Olympics coverage is highly addictive
With some gold in the bag for our Olympic team it's likely the orgy of TV viewing I and many others have been indulging in will intensify this weekend.
A week ago I was all choked up about the inspirational nature of Olympic competition but I must admit now I'm somewhat concerned about the addictive nature of the multi-channel coverage of London 2012.
Wednesday night was a prime example. Having got home about 10 o'clock from a speaking engagement, I walked the dog and was heading for bed when I decided to get up to speed with the Olympics.
Instead of a five-minute catchup, I ended up heading for bed at 1.15am by which time my eyeballs were hanging out of my head. The hockey team were 1-0 down against India and I just couldn't handle the disappointment.
In the previous three or so hours I had watched beach volleyball, judo, beach volleyball, windsurfing, cycling time trials, beach volleyball, boxing, archery, beach volleyball, handball and hockey.
It was like I'd been caught in a time eddy of Olympic competition and inane commentary. I had learnt about poundage in archery, the points system in judo, how popular handball is in Europe and why it is so important for beach volleyball players to make hand signals behind their bums when their partner is serving.
None of which is particularly useful or inspiring and outside the Olympics I wouldn't normally waste a minute watching most of those codes on television.
But this is the Olympics and every competition, no matter how obscure the code, seems to have a greater significance and more drama than normal. It is compulsive viewing.
Strangely, the event that was the highlight of my week was a bantamweight boxing match between Magomed Abdulhamidov, of Azerbaijan, and Satoshi Shimizu, of Japan. It was refereed by Ishanguly Meretnyyazov, of Turkmenistan.
With names like that the tension in the commentators' box was palpable before the first bell even rang but what unfolded in the next three rounds left the best TV drama for dead.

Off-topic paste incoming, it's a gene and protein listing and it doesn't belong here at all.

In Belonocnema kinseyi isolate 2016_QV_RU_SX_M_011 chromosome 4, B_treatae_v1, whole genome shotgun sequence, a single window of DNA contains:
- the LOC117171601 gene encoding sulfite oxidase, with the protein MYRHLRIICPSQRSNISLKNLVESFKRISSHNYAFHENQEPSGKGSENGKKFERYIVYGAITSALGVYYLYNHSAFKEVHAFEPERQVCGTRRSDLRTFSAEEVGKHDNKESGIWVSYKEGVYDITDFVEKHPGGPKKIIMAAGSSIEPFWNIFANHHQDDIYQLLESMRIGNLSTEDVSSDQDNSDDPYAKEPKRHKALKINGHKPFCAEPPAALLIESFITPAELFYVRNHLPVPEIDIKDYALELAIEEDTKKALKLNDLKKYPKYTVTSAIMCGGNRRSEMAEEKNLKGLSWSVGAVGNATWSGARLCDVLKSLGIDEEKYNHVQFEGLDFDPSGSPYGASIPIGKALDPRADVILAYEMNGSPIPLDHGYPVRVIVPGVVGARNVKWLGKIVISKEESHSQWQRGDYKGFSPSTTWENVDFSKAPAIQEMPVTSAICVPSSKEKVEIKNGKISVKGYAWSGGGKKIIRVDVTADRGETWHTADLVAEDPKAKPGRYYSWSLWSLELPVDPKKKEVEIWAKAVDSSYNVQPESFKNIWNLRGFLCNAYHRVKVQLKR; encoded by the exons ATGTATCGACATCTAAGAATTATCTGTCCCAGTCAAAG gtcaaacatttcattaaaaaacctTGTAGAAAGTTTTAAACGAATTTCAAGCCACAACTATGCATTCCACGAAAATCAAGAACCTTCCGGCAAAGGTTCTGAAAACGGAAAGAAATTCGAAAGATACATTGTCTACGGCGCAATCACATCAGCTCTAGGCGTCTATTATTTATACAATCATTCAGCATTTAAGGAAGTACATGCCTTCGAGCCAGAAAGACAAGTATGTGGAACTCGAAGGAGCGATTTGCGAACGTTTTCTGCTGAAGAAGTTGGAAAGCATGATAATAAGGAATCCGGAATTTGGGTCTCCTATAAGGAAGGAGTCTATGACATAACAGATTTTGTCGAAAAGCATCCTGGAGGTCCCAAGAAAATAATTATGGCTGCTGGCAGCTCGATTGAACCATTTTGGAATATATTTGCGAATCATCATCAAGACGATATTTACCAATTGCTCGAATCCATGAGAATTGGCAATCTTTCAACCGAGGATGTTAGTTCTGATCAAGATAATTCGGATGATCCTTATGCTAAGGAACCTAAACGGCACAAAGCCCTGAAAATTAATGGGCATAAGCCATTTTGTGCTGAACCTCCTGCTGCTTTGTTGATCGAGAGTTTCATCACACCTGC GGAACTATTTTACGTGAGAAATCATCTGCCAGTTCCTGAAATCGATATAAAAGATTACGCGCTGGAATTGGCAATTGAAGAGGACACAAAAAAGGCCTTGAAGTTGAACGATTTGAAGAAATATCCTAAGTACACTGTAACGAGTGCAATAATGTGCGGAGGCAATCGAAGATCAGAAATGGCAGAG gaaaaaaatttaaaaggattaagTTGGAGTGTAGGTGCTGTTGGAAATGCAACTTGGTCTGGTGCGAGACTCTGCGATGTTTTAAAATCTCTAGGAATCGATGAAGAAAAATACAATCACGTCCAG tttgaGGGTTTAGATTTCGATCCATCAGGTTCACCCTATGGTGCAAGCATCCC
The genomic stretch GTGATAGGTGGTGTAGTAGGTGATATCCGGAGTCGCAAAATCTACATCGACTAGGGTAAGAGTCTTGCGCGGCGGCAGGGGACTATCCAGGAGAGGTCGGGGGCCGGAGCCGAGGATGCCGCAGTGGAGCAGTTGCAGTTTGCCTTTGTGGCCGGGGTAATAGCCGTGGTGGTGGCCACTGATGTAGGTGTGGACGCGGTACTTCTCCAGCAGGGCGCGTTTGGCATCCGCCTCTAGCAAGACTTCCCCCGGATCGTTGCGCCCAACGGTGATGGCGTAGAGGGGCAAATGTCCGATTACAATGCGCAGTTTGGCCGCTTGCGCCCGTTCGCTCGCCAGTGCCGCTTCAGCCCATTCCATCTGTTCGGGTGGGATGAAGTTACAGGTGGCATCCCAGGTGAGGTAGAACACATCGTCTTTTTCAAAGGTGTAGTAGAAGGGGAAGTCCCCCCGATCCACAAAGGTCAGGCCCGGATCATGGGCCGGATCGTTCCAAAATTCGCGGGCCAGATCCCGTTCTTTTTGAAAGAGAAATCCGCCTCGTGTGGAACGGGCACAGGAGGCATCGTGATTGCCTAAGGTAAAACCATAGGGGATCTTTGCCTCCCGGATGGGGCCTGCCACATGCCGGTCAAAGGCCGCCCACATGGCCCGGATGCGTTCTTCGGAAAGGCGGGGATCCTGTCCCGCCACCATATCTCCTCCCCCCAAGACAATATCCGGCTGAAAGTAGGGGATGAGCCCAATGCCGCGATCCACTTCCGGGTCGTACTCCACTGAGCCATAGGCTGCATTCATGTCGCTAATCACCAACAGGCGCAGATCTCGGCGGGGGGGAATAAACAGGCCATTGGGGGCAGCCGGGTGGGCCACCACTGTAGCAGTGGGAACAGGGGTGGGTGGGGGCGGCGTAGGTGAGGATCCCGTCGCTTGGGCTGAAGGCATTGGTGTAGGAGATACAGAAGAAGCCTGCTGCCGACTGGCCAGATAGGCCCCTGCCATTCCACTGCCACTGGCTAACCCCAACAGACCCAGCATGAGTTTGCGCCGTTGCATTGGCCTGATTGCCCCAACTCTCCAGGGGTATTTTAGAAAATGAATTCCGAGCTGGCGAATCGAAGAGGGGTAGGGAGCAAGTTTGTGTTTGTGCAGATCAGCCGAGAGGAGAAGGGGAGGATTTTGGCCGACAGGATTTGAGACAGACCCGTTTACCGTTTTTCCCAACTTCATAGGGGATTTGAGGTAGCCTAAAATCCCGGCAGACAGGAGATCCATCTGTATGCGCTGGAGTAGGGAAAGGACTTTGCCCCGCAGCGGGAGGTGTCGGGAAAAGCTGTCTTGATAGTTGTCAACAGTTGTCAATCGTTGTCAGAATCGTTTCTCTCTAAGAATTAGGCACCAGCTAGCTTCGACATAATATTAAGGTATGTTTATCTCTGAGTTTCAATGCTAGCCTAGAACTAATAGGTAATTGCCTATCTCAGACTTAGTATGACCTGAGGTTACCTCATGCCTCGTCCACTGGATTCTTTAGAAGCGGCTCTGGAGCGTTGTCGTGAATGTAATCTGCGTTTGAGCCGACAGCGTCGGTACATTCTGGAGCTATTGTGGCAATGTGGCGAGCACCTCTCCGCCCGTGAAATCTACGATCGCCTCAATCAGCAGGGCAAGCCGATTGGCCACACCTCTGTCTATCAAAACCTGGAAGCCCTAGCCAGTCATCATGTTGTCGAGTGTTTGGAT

The Azerbaijani (let us call him Magomed) was the clear favourite, seeded second in the competition and the English commentators essentially called the fight for him after just seconds of sparring.
Shimizu was young, tall and lanky and seemed to be floundering as his older, more swarthy and more nimble opponent out-boxed him. The Japanese fighter went down in the first and took a standing eight count as the commentators criticised his stance, his tactics and his coaching, still confidently predicting victory for his opponent.
The second round wasn't much better as Shimizu continued walking into punishing right hooks.
As the third began the commentators were making medal predictions about the man from Azerbaijan but in the best traditions of sport the Japanese clearly wasn't going to go down without a fight and his perseverance paid off.
Suddenly Magomed ran out of gas in the most spectacular fashion I have ever seen.
He hardly had the energy to keep his guard up and fell to the canvas six times, sometimes simply sitting down to stop Shimizu's relentless attack.
Problem was the referee didn't stop the fight or penalise him for turning the match into a farce.
After the final bell Magomed was declared the winner 22-17 on points as Shimizu let out a cry of anguish and the crowd, as the saying goes, went wild. If that wasn't exciting enough the story has a great denouement. The decision was overturned and the referee was sent home in disgrace.
Seems Turkmenistan and Azerbaijan are former Soviet states that have a common maritime border, the Caspian Sea. We can probably assume that the ref had been less than impartial in failing to intervene as his former Cold War neighbour blew up in the ring.
Would I have seen it if it hadn't been an Olympic bout? Probably not so I'm back in front of the telly this weekend.
The Dominion Post